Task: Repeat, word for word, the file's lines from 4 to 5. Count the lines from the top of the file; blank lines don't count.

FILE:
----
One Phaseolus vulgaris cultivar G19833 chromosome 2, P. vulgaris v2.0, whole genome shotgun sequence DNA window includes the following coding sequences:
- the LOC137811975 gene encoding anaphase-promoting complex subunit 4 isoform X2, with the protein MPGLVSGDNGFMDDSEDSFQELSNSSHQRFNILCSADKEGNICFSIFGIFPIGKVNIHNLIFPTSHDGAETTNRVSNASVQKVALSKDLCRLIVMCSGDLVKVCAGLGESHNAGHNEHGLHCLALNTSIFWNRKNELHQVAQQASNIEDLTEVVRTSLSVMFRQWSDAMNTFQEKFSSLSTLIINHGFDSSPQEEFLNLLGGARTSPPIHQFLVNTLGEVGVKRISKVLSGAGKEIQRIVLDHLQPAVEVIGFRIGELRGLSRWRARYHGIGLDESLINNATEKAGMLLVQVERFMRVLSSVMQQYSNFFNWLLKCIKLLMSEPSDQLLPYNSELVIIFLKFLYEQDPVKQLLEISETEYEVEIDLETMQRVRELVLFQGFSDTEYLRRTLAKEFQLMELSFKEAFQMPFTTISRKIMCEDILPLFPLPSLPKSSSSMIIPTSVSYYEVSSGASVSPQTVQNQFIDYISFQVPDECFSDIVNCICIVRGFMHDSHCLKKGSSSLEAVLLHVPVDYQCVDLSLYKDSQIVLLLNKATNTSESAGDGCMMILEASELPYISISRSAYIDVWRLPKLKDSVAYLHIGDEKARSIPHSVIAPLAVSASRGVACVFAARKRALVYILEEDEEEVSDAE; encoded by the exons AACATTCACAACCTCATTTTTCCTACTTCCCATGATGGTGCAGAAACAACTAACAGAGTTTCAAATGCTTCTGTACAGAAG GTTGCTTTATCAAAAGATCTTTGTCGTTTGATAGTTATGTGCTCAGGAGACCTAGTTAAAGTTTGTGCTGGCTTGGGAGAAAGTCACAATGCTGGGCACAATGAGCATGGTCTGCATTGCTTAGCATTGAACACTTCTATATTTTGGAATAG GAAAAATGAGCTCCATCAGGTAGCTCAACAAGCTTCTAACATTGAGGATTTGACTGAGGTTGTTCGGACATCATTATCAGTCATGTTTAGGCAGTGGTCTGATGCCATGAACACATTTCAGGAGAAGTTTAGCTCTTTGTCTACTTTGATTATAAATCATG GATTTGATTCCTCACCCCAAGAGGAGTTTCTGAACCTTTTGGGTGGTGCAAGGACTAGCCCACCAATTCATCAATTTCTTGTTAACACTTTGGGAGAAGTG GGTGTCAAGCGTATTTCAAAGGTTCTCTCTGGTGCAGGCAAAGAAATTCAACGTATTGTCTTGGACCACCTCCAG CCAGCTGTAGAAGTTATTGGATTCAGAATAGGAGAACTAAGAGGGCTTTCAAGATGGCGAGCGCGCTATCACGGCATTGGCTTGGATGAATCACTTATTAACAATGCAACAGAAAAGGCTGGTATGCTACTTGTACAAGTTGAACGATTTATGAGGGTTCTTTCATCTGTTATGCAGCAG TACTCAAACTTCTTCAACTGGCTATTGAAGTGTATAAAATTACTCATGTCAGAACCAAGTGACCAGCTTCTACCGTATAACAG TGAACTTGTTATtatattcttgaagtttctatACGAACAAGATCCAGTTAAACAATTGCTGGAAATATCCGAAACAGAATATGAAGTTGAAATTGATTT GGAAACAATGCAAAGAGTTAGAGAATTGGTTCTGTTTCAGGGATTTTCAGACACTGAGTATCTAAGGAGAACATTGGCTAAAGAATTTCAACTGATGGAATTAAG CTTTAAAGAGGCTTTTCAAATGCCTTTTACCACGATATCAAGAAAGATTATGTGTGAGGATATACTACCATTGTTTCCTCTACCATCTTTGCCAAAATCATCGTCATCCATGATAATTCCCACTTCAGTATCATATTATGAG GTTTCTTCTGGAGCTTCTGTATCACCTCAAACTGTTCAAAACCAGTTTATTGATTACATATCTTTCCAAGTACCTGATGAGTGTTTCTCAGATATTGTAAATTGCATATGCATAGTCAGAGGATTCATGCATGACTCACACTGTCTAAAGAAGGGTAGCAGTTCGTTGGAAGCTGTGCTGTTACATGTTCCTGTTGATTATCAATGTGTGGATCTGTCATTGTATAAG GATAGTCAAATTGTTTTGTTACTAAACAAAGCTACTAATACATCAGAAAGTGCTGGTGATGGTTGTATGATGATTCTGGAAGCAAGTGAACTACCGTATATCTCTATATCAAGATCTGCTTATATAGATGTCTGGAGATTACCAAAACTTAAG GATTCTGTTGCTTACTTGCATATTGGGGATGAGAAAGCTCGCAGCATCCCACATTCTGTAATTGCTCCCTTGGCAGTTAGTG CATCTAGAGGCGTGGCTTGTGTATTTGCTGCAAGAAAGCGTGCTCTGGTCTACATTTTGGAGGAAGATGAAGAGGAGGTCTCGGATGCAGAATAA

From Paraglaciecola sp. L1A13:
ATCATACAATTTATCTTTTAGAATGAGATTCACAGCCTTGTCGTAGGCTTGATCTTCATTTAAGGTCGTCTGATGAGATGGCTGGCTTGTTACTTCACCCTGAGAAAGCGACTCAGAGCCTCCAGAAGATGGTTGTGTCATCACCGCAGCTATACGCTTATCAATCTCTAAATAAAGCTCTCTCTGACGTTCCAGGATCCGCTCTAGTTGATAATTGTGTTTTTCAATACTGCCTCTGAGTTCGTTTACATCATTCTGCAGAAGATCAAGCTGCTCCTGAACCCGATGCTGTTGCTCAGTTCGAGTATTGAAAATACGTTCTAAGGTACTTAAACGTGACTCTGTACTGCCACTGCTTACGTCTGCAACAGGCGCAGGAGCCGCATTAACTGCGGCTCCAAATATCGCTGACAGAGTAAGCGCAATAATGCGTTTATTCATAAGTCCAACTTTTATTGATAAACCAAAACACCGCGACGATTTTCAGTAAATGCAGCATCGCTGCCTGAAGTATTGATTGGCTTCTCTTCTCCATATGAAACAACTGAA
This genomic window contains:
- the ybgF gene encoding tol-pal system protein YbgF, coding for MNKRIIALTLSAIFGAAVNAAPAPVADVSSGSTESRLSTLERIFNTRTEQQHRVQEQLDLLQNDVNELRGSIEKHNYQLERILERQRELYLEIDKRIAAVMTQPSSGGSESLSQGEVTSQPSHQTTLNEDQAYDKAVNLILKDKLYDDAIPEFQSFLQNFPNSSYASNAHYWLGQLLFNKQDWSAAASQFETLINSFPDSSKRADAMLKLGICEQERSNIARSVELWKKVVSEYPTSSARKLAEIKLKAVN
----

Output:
ATCATACAATTTATCTTTTAGAATGAGATTCACAGCCTTGTCGTAGGCTTGATCTTCATTTAAGGTCGTCTGATGAGATGGCTGGCTTGTTACTTCACCCTGAGAAAGCGACTCAGAGCCTCCAGAAGATGGTTGTGTCATCACCGCAGCTATACGCTTATCAATCTCTAAATAAAGCTCTCTCTGACGTTCCAGGATCCGCTCTAGTTGATAATTGTGTTTTTCAATACTGCCTCTGAGTTCGTTTACATCATTCTGCAGAAGATCAAGCTGCTCCTGAACCCGATGCTGTTGCTCAGTTCGAGTATTGAAAATACGTTCTAAGGTACTTAAACGTGACTCTGTACTGCCACTGCTTACGTCTGCAACAGGCGCAGGAGCCGCATTAACTGCGGCTCCAAATATCGCTGACAGAGTAAGCGCAATAATGCGTTTATTCATAAGTCCAACTTTTATTGATAAACCAAAACACCGCGACGATTTTCAGTAAATGCAGCATCGCTGCCTGAAGTATTGATTGGCTTCTCTTCTCCATATGAAACAACTGAA
This genomic window contains: